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Oct 11, 2018

Babies Born From Two Mothers Survive for First Time in Mouse Study

Posted by in categories: bioengineering, biotech/medical, food, genetics, sex

Everyone knows it takes a male and a female to make a baby. But what a new study from the Chinese Academy of Sciences suggests is that maybe it doesn’t. In a new study, the team of scientists reports they did the seemingly impossible: Produce healthy baby mice from two mothers. The researchers describe their achievement in a breakthrough new paper in Cell Stem Cell.

The single-sex parent phenomenon has been observed naturally in reptiles, fish, amphibians, and invertebrates, but it was never thought to be possible in mammals, who reproduce differently. But as the team describe in their paper, all it took was overcoming the genetic limitations that usually make same-sex parenting impossible. The team, which also included researchers from Northeast Agricultural University in Harbin, China, used a combination of stem cells and CRISPR precision gene editing to produce healthy mice from two mothers. Interestingly, they tried the same with embryos from two fathers, but those offspring only lived a few days.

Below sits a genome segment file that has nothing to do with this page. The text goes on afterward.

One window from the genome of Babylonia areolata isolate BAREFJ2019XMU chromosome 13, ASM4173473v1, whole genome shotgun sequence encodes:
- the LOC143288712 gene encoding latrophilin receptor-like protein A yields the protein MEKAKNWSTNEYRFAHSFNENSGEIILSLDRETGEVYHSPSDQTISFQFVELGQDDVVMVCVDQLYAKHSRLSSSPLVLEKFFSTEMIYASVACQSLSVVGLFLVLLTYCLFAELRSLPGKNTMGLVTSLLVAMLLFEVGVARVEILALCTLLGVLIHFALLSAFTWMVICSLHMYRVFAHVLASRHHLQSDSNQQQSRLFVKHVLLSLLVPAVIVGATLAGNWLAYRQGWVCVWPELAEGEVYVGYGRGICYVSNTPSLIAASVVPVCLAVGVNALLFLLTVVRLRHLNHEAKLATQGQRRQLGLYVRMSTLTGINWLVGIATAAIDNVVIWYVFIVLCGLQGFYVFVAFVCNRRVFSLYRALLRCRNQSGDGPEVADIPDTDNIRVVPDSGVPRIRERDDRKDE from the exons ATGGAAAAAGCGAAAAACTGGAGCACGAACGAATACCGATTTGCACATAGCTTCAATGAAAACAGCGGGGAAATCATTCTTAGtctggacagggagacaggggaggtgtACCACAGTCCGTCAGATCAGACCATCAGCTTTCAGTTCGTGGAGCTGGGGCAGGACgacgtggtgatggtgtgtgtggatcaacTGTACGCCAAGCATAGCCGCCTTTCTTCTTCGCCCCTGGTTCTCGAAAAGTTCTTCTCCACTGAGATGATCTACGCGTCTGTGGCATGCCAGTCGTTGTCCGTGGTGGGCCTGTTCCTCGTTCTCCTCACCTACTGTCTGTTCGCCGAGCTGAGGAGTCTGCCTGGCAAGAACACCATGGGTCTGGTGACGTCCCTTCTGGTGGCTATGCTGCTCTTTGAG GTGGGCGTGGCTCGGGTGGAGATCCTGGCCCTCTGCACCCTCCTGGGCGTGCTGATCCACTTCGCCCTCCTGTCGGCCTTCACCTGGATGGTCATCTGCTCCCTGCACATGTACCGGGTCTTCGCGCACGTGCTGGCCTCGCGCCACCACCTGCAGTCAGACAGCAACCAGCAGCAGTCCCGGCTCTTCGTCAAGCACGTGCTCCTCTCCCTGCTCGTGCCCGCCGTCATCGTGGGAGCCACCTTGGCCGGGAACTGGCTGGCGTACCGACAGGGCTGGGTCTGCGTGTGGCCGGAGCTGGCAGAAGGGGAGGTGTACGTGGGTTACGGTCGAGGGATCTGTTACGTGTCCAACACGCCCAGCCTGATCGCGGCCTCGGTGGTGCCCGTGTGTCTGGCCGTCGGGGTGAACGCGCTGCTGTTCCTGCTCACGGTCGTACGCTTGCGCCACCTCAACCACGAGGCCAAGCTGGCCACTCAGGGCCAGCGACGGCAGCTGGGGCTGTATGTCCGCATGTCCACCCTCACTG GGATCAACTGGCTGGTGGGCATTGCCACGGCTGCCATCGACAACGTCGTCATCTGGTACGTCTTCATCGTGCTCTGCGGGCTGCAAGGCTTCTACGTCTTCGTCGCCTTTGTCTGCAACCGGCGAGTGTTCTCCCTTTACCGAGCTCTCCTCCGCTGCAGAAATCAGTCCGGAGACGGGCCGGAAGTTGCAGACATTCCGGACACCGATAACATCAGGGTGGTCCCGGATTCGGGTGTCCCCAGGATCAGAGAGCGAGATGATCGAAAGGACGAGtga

In the paper, they describe the bizarre, ingenious way the mouse embryos were formed using an egg from one mother a stem cell from another mother. The team’s breakthrough was figuring out how to manipulate the DNA of the stem cell so that the babies wouldn’t have birth defects.

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